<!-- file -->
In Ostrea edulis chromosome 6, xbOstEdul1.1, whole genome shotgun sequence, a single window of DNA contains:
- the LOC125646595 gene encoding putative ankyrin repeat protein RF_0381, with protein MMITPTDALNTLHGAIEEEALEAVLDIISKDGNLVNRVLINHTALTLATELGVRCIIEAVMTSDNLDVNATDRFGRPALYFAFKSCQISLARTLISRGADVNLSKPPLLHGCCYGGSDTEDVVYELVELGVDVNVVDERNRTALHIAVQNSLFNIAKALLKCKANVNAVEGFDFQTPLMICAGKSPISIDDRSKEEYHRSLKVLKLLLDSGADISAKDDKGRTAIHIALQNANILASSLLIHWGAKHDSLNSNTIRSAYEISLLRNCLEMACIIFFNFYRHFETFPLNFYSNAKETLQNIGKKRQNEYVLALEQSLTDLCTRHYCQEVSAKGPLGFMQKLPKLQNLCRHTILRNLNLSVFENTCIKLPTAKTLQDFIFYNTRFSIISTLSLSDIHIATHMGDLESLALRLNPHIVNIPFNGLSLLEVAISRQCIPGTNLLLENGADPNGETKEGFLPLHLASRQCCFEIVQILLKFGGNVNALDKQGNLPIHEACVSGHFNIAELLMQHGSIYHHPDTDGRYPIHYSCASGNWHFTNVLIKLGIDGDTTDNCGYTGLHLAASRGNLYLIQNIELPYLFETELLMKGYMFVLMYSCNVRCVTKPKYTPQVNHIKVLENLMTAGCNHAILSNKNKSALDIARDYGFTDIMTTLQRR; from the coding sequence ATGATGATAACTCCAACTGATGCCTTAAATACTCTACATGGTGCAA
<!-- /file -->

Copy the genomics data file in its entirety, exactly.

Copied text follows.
In Ostrea edulis chromosome 6, xbOstEdul1.1, whole genome shotgun sequence, a single window of DNA contains:
- the LOC125646595 gene encoding putative ankyrin repeat protein RF_0381, with protein MMITPTDALNTLHGAIEEEALEAVLDIISKDGNLVNRVLINHTALTLATELGVRCIIEAVMTSDNLDVNATDRFGRPALYFAFKSCQISLARTLISRGADVNLSKPPLLHGCCYGGSDTEDVVYELVELGVDVNVVDERNRTALHIAVQNSLFNIAKALLKCKANVNAVEGFDFQTPLMICAGKSPISIDDRSKEEYHRSLKVLKLLLDSGADISAKDDKGRTAIHIALQNANILASSLLIHWGAKHDSLNSNTIRSAYEISLLRNCLEMACIIFFNFYRHFETFPLNFYSNAKETLQNIGKKRQNEYVLALEQSLTDLCTRHYCQEVSAKGPLGFMQKLPKLQNLCRHTILRNLNLSVFENTCIKLPTAKTLQDFIFYNTRFSIISTLSLSDIHIATHMGDLESLALRLNPHIVNIPFNGLSLLEVAISRQCIPGTNLLLENGADPNGETKEGFLPLHLASRQCCFEIVQILLKFGGNVNALDKQGNLPIHEACVSGHFNIAELLMQHGSIYHHPDTDGRYPIHYSCASGNWHFTNVLIKLGIDGDTTDNCGYTGLHLAASRGNLYLIQNIELPYLFETELLMKGYMFVLMYSCNVRCVTKPKYTPQVNHIKVLENLMTAGCNHAILSNKNKSALDIARDYGFTDIMTTLQRR; from the coding sequence ATGATGATAACTCCAACTGATGCCTTAAATACTCTACATGGTGCAA